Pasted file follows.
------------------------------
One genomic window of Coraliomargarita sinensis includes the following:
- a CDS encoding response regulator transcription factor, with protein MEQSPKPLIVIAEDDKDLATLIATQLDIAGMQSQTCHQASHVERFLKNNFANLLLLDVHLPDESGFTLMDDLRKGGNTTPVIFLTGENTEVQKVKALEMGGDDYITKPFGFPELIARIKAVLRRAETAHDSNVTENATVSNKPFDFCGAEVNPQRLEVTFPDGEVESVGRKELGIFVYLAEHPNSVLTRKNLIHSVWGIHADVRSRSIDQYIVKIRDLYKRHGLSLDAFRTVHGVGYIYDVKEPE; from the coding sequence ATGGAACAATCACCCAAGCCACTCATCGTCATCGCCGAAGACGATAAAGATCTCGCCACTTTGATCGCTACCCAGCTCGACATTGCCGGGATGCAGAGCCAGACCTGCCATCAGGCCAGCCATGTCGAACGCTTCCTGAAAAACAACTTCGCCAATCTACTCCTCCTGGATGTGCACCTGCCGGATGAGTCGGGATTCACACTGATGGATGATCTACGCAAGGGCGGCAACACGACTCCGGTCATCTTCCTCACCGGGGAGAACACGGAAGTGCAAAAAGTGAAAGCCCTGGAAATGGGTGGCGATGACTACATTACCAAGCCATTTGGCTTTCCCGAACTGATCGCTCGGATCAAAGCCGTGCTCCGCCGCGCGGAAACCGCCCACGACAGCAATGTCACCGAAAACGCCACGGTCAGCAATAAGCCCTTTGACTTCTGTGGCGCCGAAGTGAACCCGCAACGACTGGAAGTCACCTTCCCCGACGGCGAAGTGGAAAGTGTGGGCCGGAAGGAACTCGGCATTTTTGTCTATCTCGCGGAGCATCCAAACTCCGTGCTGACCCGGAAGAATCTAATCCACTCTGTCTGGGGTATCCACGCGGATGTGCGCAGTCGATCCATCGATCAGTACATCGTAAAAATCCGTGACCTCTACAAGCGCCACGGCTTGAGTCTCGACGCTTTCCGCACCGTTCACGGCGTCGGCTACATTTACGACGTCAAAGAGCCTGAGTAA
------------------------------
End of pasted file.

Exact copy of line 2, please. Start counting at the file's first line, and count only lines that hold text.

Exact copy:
- a CDS encoding response regulator transcription factor, with protein MEQSPKPLIVIAEDDKDLATLIATQLDIAGMQSQTCHQASHVERFLKNNFANLLLLDVHLPDESGFTLMDDLRKGGNTTPVIFLTGENTEVQKVKALEMGGDDYITKPFGFPELIARIKAVLRRAETAHDSNVTENATVSNKPFDFCGAEVNPQRLEVTFPDGEVESVGRKELGIFVYLAEHPNSVLTRKNLIHSVWGIHADVRSRSIDQYIVKIRDLYKRHGLSLDAFRTVHGVGYIYDVKEPE; from the coding sequence ATGGAACAATCACCCAAGCCACTCATCGTCATCGCCGAAGACGATAAAGATCTCGCCACTTTGATCGCTACCCAGCTCGACATTGCCGGGATGCAGAGCCAGACCTGCCATCAGGCCAGCCATGTCGAACGCTTCCTGAAAAACAACTTCGCCAATCTACTCCTCCTGGATGTGCACCTGCCGGATGAGTCGGGATTCACACTGATGGATGATCTACGCAAGGGCGGCAACACGACTCCGGTCATCTTCCTCACCGGGGAGAACACGGAAGTGCAAAAAGTGAAAGCCCTGGAAATGGGTGGCGATGACTACATTACCAAGCCATTTGGCTTTCCCGAACTGATCGCTCGGATCAAAGCCGTGCTCCGCCGCGCGGAAACCGCCCACGACAGCAATGTCACCGAAAACGCCACGGTCAGCAATAAGCCCTTTGACTTCTGTGGCGCCGAAGTGAACCCGCAACGACTGGAAGTCACCTTCCCCGACGGCGAAGTGGAAAGTGTGGGCCGGAAGGAACTCGGCATTTTTGTCTATCTCGCGGAGCATCCAAACTCCGTGCTGACCCGGAAGAATCTAATCCACTCTGTCTGGGGTATCCACGCGGATGTGCGCAGTCGATCCATCGATCAGTACATCGTAAAAATCCGTGACCTCTACAAGCGCCACGGCTTGAGTCTCGACGCTTTCCGCACCGTTCACGGCGTCGGCTACATTTACGACGTCAAAGAGCCTGAGTAA